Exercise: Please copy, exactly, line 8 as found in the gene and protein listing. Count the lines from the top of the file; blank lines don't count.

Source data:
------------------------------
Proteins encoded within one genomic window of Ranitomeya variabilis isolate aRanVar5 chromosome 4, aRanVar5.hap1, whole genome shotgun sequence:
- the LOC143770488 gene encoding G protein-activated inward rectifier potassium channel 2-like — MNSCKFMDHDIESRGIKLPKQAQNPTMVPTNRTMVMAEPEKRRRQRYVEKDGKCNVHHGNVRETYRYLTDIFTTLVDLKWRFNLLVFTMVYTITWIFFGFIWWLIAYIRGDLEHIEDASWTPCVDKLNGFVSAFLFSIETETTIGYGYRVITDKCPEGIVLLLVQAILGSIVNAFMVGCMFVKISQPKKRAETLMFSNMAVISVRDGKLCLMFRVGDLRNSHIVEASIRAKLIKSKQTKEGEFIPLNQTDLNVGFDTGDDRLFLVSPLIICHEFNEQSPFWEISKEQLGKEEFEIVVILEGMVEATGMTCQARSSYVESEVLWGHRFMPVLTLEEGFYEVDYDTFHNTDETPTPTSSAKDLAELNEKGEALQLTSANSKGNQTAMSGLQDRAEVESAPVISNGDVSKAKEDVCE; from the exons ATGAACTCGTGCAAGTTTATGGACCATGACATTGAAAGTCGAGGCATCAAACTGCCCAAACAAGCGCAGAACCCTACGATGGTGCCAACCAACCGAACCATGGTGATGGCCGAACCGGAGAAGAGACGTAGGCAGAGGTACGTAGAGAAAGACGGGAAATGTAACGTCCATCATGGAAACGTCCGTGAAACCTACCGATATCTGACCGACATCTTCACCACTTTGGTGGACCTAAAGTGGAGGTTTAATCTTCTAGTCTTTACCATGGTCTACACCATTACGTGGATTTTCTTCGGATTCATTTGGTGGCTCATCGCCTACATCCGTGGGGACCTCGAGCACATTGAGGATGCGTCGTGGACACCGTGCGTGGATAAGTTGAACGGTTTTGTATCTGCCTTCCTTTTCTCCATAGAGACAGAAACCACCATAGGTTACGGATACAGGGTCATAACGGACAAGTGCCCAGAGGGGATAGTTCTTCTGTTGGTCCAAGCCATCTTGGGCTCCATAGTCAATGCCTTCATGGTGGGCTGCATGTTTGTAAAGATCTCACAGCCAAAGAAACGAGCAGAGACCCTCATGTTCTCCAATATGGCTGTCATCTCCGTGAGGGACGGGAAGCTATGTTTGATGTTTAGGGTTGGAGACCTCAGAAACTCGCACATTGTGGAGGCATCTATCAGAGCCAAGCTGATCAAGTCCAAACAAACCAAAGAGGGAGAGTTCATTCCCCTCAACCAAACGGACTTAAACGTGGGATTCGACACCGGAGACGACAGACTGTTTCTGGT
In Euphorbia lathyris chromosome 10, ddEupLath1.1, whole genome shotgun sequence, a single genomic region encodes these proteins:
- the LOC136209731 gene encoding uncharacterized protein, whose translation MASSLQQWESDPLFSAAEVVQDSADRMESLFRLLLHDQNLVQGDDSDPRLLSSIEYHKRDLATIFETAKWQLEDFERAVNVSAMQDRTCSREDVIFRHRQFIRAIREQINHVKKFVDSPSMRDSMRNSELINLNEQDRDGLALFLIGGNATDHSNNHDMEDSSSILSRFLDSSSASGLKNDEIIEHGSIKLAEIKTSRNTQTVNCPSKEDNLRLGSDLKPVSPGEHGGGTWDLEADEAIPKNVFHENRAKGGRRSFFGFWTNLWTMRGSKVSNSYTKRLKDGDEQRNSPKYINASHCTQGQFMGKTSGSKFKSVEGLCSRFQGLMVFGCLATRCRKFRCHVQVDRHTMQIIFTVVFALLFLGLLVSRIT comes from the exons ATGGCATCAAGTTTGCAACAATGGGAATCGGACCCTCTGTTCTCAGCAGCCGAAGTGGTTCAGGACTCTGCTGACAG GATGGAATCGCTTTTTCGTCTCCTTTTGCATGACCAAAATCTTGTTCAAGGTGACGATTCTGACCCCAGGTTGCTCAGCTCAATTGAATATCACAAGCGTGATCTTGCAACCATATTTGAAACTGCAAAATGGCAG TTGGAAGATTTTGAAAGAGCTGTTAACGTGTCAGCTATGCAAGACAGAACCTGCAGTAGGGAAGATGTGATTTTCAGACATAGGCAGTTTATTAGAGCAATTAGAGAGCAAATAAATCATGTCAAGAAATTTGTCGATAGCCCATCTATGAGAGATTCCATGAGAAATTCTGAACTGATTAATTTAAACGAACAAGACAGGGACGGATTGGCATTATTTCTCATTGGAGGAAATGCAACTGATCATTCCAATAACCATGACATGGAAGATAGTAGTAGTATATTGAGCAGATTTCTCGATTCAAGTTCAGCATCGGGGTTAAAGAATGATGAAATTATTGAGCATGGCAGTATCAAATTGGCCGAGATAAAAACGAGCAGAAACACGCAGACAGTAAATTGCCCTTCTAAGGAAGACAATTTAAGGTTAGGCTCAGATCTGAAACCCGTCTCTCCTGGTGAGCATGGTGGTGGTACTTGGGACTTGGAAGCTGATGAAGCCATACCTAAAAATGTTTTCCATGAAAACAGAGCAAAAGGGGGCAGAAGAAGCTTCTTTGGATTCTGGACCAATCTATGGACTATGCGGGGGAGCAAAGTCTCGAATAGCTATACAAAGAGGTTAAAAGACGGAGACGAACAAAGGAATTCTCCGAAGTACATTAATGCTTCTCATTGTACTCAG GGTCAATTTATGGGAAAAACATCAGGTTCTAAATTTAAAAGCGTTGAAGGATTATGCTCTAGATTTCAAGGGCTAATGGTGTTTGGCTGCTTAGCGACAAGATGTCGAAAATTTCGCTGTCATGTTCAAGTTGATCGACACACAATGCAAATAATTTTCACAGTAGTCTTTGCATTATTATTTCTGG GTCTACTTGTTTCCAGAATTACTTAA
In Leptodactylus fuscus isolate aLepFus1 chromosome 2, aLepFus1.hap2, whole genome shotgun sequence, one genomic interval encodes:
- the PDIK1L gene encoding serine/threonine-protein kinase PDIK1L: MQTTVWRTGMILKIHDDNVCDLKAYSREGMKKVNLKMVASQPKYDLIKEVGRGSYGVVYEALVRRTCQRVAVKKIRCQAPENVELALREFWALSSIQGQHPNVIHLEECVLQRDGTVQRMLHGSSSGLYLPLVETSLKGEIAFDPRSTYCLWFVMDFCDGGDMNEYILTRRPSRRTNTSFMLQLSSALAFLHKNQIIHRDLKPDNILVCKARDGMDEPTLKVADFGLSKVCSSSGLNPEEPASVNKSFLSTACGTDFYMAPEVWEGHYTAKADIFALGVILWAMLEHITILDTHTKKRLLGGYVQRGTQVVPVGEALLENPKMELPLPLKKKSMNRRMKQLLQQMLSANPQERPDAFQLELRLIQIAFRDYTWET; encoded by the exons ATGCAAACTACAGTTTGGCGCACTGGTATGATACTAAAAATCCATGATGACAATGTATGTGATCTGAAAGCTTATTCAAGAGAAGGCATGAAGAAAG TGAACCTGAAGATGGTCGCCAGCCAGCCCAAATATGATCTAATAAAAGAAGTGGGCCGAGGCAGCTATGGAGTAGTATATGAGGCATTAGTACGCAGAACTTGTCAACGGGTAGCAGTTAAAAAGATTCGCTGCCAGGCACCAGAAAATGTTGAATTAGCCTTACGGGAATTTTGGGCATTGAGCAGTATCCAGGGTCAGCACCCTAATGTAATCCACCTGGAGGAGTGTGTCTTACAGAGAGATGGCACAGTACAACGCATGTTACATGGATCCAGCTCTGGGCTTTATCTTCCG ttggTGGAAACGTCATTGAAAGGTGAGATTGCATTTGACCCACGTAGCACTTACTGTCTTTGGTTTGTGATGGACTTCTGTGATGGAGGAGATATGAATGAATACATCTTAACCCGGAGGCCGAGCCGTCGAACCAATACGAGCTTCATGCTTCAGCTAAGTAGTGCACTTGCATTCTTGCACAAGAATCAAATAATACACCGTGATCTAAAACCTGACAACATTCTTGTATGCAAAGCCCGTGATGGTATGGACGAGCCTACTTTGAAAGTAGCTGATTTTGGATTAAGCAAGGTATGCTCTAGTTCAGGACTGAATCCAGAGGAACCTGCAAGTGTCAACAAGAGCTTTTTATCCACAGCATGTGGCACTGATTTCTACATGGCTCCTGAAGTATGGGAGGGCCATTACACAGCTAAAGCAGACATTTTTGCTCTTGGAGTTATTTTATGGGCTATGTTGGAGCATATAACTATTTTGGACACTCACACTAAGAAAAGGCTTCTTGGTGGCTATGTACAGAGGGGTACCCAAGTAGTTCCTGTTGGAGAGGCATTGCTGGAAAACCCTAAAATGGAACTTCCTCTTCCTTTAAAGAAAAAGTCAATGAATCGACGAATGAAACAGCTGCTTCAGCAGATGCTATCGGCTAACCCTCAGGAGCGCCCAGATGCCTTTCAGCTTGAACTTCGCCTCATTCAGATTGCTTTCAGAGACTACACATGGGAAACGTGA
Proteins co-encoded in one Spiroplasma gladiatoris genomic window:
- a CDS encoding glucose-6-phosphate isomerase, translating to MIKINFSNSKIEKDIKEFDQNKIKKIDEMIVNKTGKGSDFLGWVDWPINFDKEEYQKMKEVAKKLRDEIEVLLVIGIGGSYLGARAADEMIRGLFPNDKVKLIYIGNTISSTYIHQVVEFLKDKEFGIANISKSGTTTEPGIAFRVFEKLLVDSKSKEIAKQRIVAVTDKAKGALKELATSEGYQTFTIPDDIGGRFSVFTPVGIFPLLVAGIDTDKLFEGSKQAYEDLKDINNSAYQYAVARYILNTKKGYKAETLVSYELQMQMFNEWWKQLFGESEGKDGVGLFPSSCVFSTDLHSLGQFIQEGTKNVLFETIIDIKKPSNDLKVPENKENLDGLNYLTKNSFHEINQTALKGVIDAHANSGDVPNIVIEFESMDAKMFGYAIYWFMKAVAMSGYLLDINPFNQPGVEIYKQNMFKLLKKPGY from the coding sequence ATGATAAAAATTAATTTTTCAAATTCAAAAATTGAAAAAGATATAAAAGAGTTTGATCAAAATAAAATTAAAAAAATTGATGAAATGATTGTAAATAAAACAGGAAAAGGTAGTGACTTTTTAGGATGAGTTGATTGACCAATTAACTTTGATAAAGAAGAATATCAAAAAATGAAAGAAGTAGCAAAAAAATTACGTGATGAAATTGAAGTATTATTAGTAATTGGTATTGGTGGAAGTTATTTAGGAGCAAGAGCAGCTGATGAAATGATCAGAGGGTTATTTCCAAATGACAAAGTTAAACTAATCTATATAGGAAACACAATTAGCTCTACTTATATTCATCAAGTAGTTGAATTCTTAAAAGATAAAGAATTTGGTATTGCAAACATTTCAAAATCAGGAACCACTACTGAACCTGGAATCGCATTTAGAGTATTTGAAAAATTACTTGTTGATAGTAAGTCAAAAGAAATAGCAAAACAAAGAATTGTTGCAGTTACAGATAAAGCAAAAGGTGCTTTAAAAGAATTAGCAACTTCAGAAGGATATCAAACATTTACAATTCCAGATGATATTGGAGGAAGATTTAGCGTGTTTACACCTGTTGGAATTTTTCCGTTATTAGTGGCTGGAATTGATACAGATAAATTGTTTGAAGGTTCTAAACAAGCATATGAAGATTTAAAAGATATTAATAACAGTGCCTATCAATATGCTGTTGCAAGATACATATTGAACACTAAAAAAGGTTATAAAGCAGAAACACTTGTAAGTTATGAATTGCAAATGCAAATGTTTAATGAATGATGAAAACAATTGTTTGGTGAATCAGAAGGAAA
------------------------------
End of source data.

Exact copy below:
- a CDS encoding glucose-6-phosphate isomerase, translating to MIKINFSNSKIEKDIKEFDQNKIKKIDEMIVNKTGKGSDFLGWVDWPINFDKEEYQKMKEVAKKLRDEIEVLLVIGIGGSYLGARAADEMIRGLFPNDKVKLIYIGNTISSTYIHQVVEFLKDKEFGIANISKSGTTTEPGIAFRVFEKLLVDSKSKEIAKQRIVAVTDKAKGALKELATSEGYQTFTIPDDIGGRFSVFTPVGIFPLLVAGIDTDKLFEGSKQAYEDLKDINNSAYQYAVARYILNTKKGYKAETLVSYELQMQMFNEWWKQLFGESEGKDGVGLFPSSCVFSTDLHSLGQFIQEGTKNVLFETIIDIKKPSNDLKVPENKENLDGLNYLTKNSFHEINQTALKGVIDAHANSGDVPNIVIEFESMDAKMFGYAIYWFMKAVAMSGYLLDINPFNQPGVEIYKQNMFKLLKKPGY from the coding sequence ATGATAAAAATTAATTTTTCAAATTCAAAAATTGAAAAAGATATAAAAGAGTTTGATCAAAATAAAATTAAAAAAATTGATGAAATGATTGTAAATAAAACAGGAAAAGGTAGTGACTTTTTAGGATGAGTTGATTGACCAATTAACTTTGATAAAGAAGAATATCAAAAAATGAAAGAAGTAGCAAAAAAATTACGTGATGAAATTGAAGTATTATTAGTAATTGGTATTGGTGGAAGTTATTTAGGAGCAAGAGCAGCTGATGAAATGATCAGAGGGTTATTTCCAAATGACAAAGTTAAACTAATCTATATAGGAAACACAATTAGCTCTACTTATATTCATCAAGTAGTTGAATTCTTAAAAGATAAAGAATTTGGTATTGCAAACATTTCAAAATCAGGAACCACTACTGAACCTGGAATCGCATTTAGAGTATTTGAAAAATTACTTGTTGATAGTAAGTCAAAAGAAATAGCAAAACAAAGAATTGTTGCAGTTACAGATAAAGCAAAAGGTGCTTTAAAAGAATTAGCAACTTCAGAAGGATATCAAACATTTACAATTCCAGATGATATTGGAGGAAGATTTAGCGTGTTTACACCTGTTGGAATTTTTCCGTTATTAGTGGCTGGAATTGATACAGATAAATTGTTTGAAGGTTCTAAACAAGCATATGAAGATTTAAAAGATATTAATAACAGTGCCTATCAATATGCTGTTGCAAGATACATATTGAACACTAAAAAAGGTTATAAAGCAGAAACACTTGTAAGTTATGAATTGCAAATGCAAATGTTTAATGAATGATGAAAACAATTGTTTGGTGAATCAGAAGGAAA